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HUNGARIAN NATIONAL HOLIDAY MARKED

 

The national flag was hoisted with military honours in front of Parliament on the March 15 national holiday. The ceremony was attended by President János Áder and House Speaker László Kövér. The single central event of this year’s March 15 national holiday was attended by only a few people in Kossuth Square. All other central events, including Prime Minister Viktor Orbán’s speech, which had been due to be delivered in front of the National Museum, and the award ceremony of the Kossuth and Széchenyi prizes, have been cancelled due to the new new virus outbreak.
March 15 marks the beginning of the 1848 revolution, part of a series of uprisings in Europe that year. On March 15, citizens of Pest gathered in front of the National Museum and demanded independence from Habsburg rule. Hungary’s first independent government with Count Lajos Batthyány as prime minister approved a reform package called the April laws. Later, the uprising grew into a war of independence, stifled by Austria and Russia in late 1849.
In his televised address, President János Áder said the strength of March 15 lies in freedom and loyalty. Referring to the coronavirus outbreak, Áder asked Hungarians to commemorate 1848 at home “at this time under more modest circumstances, with a little bit more concern, but with trust”.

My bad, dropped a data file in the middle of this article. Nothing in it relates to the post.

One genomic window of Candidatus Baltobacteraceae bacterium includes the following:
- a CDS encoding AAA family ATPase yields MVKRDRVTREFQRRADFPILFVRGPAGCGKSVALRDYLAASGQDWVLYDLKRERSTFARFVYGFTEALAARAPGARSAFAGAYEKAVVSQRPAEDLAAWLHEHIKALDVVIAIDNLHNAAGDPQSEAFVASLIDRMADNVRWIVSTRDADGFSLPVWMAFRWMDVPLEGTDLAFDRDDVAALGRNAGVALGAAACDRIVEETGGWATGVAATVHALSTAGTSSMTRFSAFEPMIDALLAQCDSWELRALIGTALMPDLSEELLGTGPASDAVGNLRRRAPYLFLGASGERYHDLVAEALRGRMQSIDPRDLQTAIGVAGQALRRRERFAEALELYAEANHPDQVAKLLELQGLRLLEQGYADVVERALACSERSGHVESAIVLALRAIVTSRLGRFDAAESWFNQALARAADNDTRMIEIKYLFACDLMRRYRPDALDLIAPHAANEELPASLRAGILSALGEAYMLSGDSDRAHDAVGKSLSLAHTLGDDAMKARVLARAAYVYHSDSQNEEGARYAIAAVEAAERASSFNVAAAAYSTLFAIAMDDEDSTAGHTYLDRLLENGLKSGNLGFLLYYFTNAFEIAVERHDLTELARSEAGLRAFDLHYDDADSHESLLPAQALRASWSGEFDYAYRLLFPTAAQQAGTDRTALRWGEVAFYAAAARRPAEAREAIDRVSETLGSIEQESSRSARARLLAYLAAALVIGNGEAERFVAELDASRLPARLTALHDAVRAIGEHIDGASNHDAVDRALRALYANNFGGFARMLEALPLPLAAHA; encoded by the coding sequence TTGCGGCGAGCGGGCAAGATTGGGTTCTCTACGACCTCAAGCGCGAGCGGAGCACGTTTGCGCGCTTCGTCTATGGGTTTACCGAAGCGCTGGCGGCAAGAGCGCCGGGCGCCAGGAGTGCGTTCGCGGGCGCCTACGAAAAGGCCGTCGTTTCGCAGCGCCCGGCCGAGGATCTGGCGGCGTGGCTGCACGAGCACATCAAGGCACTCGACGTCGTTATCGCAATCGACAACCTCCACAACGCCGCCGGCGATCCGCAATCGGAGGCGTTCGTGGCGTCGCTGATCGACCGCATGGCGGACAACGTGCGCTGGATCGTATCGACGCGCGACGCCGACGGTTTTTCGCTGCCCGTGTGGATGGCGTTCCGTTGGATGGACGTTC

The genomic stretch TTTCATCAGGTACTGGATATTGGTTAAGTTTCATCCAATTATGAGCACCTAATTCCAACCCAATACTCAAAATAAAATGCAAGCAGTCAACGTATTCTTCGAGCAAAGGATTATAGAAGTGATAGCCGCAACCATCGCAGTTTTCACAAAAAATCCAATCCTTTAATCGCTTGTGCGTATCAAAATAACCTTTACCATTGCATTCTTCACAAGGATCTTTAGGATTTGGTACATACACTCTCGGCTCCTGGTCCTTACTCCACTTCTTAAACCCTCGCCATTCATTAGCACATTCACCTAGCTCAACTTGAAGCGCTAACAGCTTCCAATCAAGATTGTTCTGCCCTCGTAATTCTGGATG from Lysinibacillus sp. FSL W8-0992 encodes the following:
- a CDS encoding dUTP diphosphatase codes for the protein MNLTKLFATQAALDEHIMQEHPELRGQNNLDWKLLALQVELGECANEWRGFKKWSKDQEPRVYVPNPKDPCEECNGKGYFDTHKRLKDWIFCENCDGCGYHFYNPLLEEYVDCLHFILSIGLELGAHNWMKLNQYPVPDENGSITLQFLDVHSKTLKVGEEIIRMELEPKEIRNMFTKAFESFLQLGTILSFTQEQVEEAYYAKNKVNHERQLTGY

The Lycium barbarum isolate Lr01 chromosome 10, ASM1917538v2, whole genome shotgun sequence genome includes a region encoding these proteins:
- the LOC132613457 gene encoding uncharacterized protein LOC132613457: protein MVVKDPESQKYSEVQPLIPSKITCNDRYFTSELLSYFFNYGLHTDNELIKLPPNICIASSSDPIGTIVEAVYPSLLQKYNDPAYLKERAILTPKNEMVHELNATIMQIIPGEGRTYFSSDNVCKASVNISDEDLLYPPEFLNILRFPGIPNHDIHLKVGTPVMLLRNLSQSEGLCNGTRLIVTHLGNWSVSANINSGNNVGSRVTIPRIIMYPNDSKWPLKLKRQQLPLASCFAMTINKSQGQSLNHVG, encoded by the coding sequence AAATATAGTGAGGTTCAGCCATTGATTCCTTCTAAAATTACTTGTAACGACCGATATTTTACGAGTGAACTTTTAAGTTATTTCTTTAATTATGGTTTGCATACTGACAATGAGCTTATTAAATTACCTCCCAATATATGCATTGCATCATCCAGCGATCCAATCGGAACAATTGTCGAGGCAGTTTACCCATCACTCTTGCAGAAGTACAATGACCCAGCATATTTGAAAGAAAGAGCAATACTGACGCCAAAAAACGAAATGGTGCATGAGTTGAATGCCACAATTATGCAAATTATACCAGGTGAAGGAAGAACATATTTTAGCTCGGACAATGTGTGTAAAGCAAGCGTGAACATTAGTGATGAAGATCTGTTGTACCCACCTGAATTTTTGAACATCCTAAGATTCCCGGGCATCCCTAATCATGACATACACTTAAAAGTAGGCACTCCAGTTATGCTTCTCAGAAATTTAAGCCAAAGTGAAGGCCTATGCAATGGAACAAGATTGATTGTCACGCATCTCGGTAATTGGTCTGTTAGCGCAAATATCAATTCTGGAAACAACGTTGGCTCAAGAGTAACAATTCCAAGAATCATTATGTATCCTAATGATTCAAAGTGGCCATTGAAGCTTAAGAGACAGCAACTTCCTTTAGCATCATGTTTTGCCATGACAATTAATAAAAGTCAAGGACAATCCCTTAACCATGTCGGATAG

If Hungarians were able to trust one another 172 years ago, “we then can count on each other and rely on each other today”, he said. “Despite the historical perspective, March 15 still feels close to us, because this day marks the birthday of a civil Hungary,” Áder said, adding that the history of 1848/49 was full of “outstanding human achievements” that “keep the past alive for us even after such a long period of time.”
Meanwhile, Prime Minister Viktor Orbán greeted Hungarian communities in neighbouring countries on the March 15 national holiday. In a letter sent to ethnic Hungarian communities in Romania, Serbia, Slovakia and Ukraine, the prime minister commemorated Hungary’s 1848/49 revolution and freedom fight as well as the centenary of the Trianon Peace Treaty. “March 15, 1848 is a common legacy and celebration of all Hungarians. Wherever we live in the world, we all remember the young heroes of the revolution and those who fought together under the banner of Hungarian freedom.” Orbán said this year’s celebration is given a special emphasis by the fact that the year 2020 marks the 100th anniversary of the signing of the WWI Trianon Peace Treaty under which two-thirds of Hungary’s territory was ceded to neighbouring countries. “Just as 172 years ago, Hungary cannot exist today without the Hungarian communities in Transylvania, Northern Serbia, Southern Slovakia and Transcarpathia, and it is our shared duty and responsibility to strengthen these communities and protect their rights,” he said in his letter.